You can combine Protect sheet and Hide sheet to prevent anyone from being able to open a sheet TimeStamp: Video 3: 2:15

    Inserting Data

    Google Sheets allows you to auto fill a number or series of number by dragging highlighted cells

    Figure \(\PageIndex{4}\): Highlighting a cell and dragging will copy its content while highlighting two cells and dragging creates a series of values based on the difference of the two cells(Bob Belford; LibreTexts CC0)

    Sometimes we want to transfer calculated values from one sheet (tab) to another and a regular cut and paste of a calculated value will update if the number on the original sheet is changed.  Sometimes we may want to change the data in the original sheet, but not want to change it in the sheet we pasted it to, and that is when "paste values only" comes in useful

    clipboard_e92965707883ca4701518707c32a661fc.pngFigure \(\PageIndex{5}\): Familiarize yourself with options like paste value only. (Copyright; author via source)




    To numbers go to the menu and click on Format>Number

    Plain Text: Any text or string, cannot do mathematical functions on plain text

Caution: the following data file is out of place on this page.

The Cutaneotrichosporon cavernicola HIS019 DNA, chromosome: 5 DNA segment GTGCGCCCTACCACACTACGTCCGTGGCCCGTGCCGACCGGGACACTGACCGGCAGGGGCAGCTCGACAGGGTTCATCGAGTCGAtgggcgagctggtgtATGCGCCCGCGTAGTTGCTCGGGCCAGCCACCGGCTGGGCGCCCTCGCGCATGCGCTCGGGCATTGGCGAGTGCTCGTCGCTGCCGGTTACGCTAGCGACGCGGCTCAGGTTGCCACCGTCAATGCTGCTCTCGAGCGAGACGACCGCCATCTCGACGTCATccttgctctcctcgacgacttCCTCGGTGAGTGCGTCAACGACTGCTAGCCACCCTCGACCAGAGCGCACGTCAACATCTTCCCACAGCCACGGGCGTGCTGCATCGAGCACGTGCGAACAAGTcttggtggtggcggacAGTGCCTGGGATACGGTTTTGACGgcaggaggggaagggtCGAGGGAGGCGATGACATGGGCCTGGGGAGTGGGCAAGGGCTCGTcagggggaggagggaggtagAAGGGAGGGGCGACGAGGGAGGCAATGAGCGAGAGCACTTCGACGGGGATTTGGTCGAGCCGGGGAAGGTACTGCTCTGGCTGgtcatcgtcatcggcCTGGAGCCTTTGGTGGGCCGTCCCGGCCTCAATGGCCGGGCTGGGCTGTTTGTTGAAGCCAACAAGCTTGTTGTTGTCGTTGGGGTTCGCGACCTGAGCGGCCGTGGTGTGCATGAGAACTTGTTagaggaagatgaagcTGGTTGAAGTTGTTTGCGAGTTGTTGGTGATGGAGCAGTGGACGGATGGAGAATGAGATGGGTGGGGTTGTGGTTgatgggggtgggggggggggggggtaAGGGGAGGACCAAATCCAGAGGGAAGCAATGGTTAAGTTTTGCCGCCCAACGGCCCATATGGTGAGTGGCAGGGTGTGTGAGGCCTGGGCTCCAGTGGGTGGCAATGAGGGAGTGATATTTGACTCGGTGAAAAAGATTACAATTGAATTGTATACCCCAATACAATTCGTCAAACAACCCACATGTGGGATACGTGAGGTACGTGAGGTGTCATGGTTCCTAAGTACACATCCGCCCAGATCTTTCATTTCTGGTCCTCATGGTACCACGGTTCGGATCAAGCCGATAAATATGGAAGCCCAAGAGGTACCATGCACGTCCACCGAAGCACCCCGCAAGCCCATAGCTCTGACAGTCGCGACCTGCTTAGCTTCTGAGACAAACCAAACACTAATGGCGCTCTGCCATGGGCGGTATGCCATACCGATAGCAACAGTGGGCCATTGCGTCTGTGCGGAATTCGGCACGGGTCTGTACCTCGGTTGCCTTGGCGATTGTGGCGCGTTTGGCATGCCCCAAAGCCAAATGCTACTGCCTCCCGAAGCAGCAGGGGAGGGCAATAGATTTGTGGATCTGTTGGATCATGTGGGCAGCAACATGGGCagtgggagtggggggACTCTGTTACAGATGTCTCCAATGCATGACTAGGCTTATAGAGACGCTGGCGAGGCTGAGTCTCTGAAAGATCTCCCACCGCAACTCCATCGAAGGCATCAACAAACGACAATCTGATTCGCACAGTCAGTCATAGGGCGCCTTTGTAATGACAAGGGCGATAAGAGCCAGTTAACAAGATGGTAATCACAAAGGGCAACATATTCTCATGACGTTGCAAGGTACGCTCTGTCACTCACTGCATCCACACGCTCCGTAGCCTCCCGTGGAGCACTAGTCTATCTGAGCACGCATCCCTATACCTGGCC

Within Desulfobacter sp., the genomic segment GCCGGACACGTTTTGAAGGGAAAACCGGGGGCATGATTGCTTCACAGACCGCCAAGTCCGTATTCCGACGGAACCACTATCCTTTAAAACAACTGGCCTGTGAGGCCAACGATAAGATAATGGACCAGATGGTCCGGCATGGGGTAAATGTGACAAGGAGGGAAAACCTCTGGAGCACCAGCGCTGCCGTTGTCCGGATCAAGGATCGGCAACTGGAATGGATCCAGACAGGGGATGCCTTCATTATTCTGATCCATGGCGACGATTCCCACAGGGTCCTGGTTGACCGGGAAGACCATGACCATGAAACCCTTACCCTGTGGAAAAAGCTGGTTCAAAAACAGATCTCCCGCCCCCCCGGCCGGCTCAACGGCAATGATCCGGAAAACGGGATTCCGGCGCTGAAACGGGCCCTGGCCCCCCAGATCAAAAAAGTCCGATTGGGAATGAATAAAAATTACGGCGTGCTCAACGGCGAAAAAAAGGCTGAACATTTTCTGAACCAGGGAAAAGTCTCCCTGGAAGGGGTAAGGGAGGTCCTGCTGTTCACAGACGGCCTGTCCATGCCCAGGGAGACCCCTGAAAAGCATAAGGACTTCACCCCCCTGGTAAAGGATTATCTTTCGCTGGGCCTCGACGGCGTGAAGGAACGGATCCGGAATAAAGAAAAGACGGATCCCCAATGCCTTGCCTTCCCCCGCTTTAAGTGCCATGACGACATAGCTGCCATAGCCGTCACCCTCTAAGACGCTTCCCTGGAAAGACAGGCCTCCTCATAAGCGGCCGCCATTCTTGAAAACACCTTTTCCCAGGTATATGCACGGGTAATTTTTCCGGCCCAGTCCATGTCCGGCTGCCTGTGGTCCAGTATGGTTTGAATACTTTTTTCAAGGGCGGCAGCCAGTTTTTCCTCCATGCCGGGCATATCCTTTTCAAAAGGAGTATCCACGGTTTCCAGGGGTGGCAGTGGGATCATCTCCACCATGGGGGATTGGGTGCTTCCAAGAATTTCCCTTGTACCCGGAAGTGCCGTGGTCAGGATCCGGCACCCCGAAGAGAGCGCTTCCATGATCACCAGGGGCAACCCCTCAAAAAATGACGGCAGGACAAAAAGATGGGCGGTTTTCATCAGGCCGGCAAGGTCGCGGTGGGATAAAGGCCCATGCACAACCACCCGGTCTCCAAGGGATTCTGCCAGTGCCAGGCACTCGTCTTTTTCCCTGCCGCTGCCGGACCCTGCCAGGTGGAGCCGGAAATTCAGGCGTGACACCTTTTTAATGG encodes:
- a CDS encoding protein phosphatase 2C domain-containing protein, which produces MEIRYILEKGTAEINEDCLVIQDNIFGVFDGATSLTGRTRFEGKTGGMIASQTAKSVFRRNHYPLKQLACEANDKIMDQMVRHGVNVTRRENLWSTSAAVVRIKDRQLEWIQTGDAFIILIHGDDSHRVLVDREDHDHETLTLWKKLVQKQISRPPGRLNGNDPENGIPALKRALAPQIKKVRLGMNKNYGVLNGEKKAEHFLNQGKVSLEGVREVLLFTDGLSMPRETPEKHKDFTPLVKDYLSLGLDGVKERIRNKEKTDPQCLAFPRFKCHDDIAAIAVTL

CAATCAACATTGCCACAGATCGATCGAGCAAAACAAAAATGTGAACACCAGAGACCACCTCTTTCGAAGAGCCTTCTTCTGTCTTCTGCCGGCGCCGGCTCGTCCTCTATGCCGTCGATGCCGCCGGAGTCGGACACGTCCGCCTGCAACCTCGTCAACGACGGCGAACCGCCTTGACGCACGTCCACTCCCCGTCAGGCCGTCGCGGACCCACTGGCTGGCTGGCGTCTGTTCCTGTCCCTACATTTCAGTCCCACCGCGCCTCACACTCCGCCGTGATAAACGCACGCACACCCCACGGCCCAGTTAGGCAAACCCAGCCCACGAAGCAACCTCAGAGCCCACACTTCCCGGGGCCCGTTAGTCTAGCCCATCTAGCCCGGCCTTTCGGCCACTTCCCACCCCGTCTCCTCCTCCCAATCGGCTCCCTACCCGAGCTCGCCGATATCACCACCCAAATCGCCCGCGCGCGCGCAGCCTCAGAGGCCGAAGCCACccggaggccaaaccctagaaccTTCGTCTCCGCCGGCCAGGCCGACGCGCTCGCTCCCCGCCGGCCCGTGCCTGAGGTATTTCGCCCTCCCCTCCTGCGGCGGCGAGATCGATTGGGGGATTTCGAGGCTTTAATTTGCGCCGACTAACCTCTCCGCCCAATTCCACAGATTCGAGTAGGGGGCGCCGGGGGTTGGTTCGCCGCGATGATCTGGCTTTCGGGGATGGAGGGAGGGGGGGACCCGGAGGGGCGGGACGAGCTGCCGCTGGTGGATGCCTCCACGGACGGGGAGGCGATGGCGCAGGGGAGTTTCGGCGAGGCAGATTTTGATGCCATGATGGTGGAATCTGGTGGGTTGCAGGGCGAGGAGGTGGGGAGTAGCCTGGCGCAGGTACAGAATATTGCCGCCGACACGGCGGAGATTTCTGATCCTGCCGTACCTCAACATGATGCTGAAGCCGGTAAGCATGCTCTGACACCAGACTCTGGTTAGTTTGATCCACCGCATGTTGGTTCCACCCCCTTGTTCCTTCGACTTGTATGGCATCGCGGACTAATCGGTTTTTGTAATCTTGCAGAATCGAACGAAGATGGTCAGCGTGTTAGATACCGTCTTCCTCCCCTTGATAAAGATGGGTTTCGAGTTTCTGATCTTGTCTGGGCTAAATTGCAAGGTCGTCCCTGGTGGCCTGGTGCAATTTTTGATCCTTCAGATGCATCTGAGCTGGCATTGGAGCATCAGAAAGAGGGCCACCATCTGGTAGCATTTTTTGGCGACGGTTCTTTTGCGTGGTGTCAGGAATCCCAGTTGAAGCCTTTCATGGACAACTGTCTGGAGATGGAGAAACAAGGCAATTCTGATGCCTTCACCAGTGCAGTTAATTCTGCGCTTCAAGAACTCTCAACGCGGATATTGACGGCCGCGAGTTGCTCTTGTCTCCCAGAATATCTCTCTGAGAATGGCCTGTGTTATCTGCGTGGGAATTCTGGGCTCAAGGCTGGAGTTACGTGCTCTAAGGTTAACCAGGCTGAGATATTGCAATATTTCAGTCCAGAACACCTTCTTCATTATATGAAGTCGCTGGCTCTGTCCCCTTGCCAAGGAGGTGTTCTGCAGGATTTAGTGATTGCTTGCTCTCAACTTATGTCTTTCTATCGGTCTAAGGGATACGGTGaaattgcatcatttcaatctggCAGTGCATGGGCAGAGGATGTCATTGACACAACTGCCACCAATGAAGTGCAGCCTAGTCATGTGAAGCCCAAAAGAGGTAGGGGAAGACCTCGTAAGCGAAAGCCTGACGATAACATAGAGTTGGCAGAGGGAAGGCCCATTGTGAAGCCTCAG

Number: strings of digits, the default is to have no trailing zeros use increase and decrease decimal places buttons to change this

    Scientific: Has number in scientific notation. So for example \(1.75 \times 10^{2} \) will be written as 1.75E+02 (you only have to enter 1.75e2)

    Percent: Will format a fraction as a Percent so 0.01 will be multiplied by 100 to be 1%

    Decimal Places

    You can change the number of decimal places that the cell displays.

    The buttons for this are below Data on the Menu. You can Increase the decimal places or Decrease the decimal places. Make sure to pay attention to rounding and that it is following the correct rounding rules for your project.

    Figure \(\PageIndex{5}\): The buttons for Decrease and Increase Decimal Places is circled in red (Poirot)


    Video \(\PageIndex{4}\): 0:34 Video tutorial on changing the number of decimal places. (



    Robert E. Belford (University of Arkansas Little Rock; Department of Chemistry). The breadth, depth and veracity of this work is the responsibility of Robert E. Belford, You should contact him if you have any concerns. This material has both original contributions, and content built upon prior contributions of the LibreTexts Community and other resources, including but not limited to:

    • Liliane Poirot

    This page titled 2: Google Workbook (Sheets) Basics is shared under a not declared license and was authored, remixed, and/or curated by Robert Belford.